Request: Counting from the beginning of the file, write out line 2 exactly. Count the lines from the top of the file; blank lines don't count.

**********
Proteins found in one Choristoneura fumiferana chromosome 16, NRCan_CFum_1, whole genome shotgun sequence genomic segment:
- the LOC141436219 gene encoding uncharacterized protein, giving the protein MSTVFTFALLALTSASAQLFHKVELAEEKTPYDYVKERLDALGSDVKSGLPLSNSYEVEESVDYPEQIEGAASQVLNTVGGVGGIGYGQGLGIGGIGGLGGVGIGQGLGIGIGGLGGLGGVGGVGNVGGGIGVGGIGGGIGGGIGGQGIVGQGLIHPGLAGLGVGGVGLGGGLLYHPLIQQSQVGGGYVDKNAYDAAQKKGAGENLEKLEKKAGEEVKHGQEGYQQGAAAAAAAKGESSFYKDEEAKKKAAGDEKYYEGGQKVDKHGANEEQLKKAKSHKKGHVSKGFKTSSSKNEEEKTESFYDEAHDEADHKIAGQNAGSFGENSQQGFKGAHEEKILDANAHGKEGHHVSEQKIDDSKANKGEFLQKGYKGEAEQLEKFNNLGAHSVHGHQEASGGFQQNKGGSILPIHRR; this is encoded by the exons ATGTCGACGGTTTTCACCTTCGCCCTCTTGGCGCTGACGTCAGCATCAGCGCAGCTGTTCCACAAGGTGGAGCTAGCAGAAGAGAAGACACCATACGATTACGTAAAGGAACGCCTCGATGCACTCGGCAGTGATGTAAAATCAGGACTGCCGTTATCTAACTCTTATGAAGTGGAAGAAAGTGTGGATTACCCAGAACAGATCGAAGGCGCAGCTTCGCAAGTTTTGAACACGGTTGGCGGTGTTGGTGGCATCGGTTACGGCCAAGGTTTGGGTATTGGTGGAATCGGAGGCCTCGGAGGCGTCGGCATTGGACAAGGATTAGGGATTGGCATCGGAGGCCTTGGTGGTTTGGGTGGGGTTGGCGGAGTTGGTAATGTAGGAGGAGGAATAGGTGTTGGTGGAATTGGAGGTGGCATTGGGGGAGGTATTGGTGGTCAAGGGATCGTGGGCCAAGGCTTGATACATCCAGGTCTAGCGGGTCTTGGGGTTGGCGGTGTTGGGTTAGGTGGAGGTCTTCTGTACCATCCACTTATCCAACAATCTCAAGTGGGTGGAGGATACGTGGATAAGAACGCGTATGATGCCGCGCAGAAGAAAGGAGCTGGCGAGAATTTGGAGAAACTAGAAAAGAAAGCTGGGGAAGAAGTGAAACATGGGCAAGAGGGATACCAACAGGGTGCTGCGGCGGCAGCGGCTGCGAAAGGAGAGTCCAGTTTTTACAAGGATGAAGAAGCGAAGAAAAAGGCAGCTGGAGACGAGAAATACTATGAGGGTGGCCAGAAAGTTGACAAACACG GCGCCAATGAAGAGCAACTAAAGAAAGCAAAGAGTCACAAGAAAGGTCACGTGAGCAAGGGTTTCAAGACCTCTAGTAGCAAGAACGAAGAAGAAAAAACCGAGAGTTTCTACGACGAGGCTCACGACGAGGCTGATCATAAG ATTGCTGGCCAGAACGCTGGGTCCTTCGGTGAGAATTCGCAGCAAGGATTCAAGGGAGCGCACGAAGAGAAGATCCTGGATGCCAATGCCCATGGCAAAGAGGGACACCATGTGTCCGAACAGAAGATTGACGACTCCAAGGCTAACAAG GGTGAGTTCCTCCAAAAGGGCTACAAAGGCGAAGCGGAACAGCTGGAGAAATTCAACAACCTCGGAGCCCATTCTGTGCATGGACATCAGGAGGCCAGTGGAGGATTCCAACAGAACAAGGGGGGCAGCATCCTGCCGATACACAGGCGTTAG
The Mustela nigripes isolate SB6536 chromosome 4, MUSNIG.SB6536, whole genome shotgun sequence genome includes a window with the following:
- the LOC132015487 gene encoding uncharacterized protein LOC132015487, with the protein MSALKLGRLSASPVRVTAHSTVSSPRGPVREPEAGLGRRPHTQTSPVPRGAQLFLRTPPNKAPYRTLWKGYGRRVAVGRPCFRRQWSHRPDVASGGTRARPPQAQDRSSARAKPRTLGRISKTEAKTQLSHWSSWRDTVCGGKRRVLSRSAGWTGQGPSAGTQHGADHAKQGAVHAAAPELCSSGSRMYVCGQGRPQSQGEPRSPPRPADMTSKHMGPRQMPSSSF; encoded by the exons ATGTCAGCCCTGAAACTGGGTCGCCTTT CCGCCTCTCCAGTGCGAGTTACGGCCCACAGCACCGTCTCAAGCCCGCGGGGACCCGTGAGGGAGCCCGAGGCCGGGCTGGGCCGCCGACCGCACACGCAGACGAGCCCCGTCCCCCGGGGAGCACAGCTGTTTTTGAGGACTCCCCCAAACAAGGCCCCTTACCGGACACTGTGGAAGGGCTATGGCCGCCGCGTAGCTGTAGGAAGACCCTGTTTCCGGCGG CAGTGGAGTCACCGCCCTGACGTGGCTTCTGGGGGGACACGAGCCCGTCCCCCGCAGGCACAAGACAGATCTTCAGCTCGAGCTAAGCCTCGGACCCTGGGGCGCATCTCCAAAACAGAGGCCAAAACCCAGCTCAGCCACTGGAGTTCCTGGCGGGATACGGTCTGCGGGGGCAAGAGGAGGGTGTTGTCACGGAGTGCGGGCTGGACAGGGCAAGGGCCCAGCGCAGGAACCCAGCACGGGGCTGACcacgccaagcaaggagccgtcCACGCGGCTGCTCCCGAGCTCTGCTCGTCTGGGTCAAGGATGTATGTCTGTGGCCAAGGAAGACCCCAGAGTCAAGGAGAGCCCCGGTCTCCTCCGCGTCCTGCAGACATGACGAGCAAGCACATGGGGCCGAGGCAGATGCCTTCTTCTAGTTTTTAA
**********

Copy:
- the LOC141436219 gene encoding uncharacterized protein, giving the protein MSTVFTFALLALTSASAQLFHKVELAEEKTPYDYVKERLDALGSDVKSGLPLSNSYEVEESVDYPEQIEGAASQVLNTVGGVGGIGYGQGLGIGGIGGLGGVGIGQGLGIGIGGLGGLGGVGGVGNVGGGIGVGGIGGGIGGGIGGQGIVGQGLIHPGLAGLGVGGVGLGGGLLYHPLIQQSQVGGGYVDKNAYDAAQKKGAGENLEKLEKKAGEEVKHGQEGYQQGAAAAAAAKGESSFYKDEEAKKKAAGDEKYYEGGQKVDKHGANEEQLKKAKSHKKGHVSKGFKTSSSKNEEEKTESFYDEAHDEADHKIAGQNAGSFGENSQQGFKGAHEEKILDANAHGKEGHHVSEQKIDDSKANKGEFLQKGYKGEAEQLEKFNNLGAHSVHGHQEASGGFQQNKGGSILPIHRR; this is encoded by the exons ATGTCGACGGTTTTCACCTTCGCCCTCTTGGCGCTGACGTCAGCATCAGCGCAGCTGTTCCACAAGGTGGAGCTAGCAGAAGAGAAGACACCATACGATTACGTAAAGGAACGCCTCGATGCACTCGGCAGTGATGTAAAATCAGGACTGCCGTTATCTAACTCTTATGAAGTGGAAGAAAGTGTGGATTACCCAGAACAGATCGAAGGCGCAGCTTCGCAAGTTTTGAACACGGTTGGCGGTGTTGGTGGCATCGGTTACGGCCAAGGTTTGGGTATTGGTGGAATCGGAGGCCTCGGAGGCGTCGGCATTGGACAAGGATTAGGGATTGGCATCGGAGGCCTTGGTGGTTTGGGTGGGGTTGGCGGAGTTGGTAATGTAGGAGGAGGAATAGGTGTTGGTGGAATTGGAGGTGGCATTGGGGGAGGTATTGGTGGTCAAGGGATCGTGGGCCAAGGCTTGATACATCCAGGTCTAGCGGGTCTTGGGGTTGGCGGTGTTGGGTTAGGTGGAGGTCTTCTGTACCATCCACTTATCCAACAATCTCAAGTGGGTGGAGGATACGTGGATAAGAACGCGTATGATGCCGCGCAGAAGAAAGGAGCTGGCGAGAATTTGGAGAAACTAGAAAAGAAAGCTGGGGAAGAAGTGAAACATGGGCAAGAGGGATACCAACAGGGTGCTGCGGCGGCAGCGGCTGCGAAAGGAGAGTCCAGTTTTTACAAGGATGAAGAAGCGAAGAAAAAGGCAGCTGGAGACGAGAAATACTATGAGGGTGGCCAGAAAGTTGACAAACACG GCGCCAATGAAGAGCAACTAAAGAAAGCAAAGAGTCACAAGAAAGGTCACGTGAGCAAGGGTTTCAAGACCTCTAGTAGCAAGAACGAAGAAGAAAAAACCGAGAGTTTCTACGACGAGGCTCACGACGAGGCTGATCATAAG ATTGCTGGCCAGAACGCTGGGTCCTTCGGTGAGAATTCGCAGCAAGGATTCAAGGGAGCGCACGAAGAGAAGATCCTGGATGCCAATGCCCATGGCAAAGAGGGACACCATGTGTCCGAACAGAAGATTGACGACTCCAAGGCTAACAAG GGTGAGTTCCTCCAAAAGGGCTACAAAGGCGAAGCGGAACAGCTGGAGAAATTCAACAACCTCGGAGCCCATTCTGTGCATGGACATCAGGAGGCCAGTGGAGGATTCCAACAGAACAAGGGGGGCAGCATCCTGCCGATACACAGGCGTTAG